Case studies, white papers, product descriptions and “how it works” videos are effective ways to market thermal energy storage systems. But what potential customers really want to know is: “How much will your system save me?”
Viking Cold Solutions’ new web-based calculator can answer that question.
Viking makes TES systems designed to stabilize temperatures and reduce cold storage energy costs by up to 35 percent. The systems pair phase change material with intelligent controls and remote energy-monitoring software.
“It’s a new technology in an old industry,” said Damon Vance, who joined the Houston company last year as marketing director. “We use the tool as a starting point for conversations about what we could potentially save customers. It just helps open doors and start conversations.”
The calculator, www.vikingcold.com/estimate-energy-savings/calculator, is adapted from a more sophisticated tool used by the company for years to provide customers with detailed estimates of potential savings. The pared-down version asks users to provide freezer square footage, temperature set point, equipment type, condenser type, compressor load control, defrost type and average kWh rate. A summary of the results is displayed in the web browser. The user can fill out a form to get more detailed results.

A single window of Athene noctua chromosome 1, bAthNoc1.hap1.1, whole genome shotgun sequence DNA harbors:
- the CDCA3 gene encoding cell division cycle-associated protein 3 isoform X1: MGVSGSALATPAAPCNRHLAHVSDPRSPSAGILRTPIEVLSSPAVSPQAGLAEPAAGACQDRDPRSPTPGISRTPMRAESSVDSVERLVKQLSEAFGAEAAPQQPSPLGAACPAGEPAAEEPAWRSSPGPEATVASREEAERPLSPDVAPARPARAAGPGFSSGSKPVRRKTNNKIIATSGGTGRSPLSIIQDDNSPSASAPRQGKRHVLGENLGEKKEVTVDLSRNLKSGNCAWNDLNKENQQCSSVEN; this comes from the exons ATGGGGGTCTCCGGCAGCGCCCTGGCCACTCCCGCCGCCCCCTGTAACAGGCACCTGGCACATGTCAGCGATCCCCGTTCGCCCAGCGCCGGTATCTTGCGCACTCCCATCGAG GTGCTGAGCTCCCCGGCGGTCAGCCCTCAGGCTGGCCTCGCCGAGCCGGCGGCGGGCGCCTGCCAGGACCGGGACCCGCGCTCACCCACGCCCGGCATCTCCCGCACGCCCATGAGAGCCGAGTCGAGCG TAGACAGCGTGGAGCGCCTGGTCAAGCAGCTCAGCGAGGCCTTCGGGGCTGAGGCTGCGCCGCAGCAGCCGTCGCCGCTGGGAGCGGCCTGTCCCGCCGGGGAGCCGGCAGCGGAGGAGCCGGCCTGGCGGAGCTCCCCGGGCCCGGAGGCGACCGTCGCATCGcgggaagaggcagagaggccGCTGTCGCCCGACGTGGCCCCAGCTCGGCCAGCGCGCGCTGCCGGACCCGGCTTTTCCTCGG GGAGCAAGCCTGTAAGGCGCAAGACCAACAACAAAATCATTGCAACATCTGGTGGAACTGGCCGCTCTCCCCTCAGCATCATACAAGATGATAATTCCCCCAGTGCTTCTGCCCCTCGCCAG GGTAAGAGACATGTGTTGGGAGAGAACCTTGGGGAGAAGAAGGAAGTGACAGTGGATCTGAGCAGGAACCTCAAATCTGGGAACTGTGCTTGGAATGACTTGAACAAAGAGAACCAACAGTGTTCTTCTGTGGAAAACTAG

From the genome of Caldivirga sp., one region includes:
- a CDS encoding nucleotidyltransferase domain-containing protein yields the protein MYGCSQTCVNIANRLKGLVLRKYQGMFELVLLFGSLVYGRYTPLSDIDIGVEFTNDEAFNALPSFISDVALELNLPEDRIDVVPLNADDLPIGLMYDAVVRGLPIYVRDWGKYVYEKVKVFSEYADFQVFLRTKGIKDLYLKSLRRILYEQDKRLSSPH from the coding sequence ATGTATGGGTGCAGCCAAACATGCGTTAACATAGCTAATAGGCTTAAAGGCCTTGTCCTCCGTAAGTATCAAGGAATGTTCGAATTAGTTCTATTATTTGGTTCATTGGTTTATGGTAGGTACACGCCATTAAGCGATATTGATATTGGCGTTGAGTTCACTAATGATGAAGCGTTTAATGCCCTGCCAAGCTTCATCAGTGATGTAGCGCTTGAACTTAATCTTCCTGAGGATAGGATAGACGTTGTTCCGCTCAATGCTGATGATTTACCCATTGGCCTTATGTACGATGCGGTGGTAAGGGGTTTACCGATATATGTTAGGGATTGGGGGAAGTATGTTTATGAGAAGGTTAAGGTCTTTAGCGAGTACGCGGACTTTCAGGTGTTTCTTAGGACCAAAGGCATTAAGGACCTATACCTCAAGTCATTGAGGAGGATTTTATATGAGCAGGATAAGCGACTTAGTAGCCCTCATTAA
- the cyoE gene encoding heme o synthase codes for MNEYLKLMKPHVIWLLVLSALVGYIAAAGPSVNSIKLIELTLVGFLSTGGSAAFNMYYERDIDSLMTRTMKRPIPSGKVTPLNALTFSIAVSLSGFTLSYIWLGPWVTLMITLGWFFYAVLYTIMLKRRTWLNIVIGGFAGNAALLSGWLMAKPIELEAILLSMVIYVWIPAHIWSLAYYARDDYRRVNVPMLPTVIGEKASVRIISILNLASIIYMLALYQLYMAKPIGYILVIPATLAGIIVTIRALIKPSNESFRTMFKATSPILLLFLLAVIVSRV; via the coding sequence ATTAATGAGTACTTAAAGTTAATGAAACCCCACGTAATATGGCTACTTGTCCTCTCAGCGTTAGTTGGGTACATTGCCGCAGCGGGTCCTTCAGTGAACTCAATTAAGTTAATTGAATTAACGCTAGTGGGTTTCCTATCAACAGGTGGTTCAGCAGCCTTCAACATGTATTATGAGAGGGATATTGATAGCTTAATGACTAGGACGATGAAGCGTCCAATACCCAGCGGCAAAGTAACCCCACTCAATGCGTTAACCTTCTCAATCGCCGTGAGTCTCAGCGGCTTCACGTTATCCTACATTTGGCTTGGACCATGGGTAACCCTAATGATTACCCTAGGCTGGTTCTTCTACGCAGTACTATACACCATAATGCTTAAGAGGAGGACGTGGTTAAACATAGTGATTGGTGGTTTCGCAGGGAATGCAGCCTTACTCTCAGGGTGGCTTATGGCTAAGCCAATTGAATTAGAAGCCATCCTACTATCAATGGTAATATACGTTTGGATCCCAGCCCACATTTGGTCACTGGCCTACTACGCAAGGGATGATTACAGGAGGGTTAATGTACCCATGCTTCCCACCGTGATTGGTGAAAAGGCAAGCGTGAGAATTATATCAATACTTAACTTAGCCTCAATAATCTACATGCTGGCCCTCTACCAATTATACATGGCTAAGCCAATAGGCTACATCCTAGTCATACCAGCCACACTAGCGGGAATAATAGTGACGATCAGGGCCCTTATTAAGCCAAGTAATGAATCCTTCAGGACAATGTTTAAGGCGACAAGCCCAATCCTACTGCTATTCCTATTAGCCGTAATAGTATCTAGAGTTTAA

Vance said several hundred visitors have completed the form since the tool was introduced a few months ago. More than half of requests, he said, have led to “legitimate customer conversations.”
“We’ve got good feedback on it,” he said. “We use it as a sales tool, but it also sets realistic expectations for customers and opens their eyes to the potential of the technology.”
Viking recently installed one of its systems at a Dreisbach Enterprises food warehouse in Richmond, Calif. The system is designed to ensure temperature stability in the freezer space while reducing the electricity demand by over 55 percent for 11 hours each day – from 850 kilowatts to 400 kilowatts – and reducing total electricity consumption in the 93,000-square-foot warehouse by as much as 35 percent.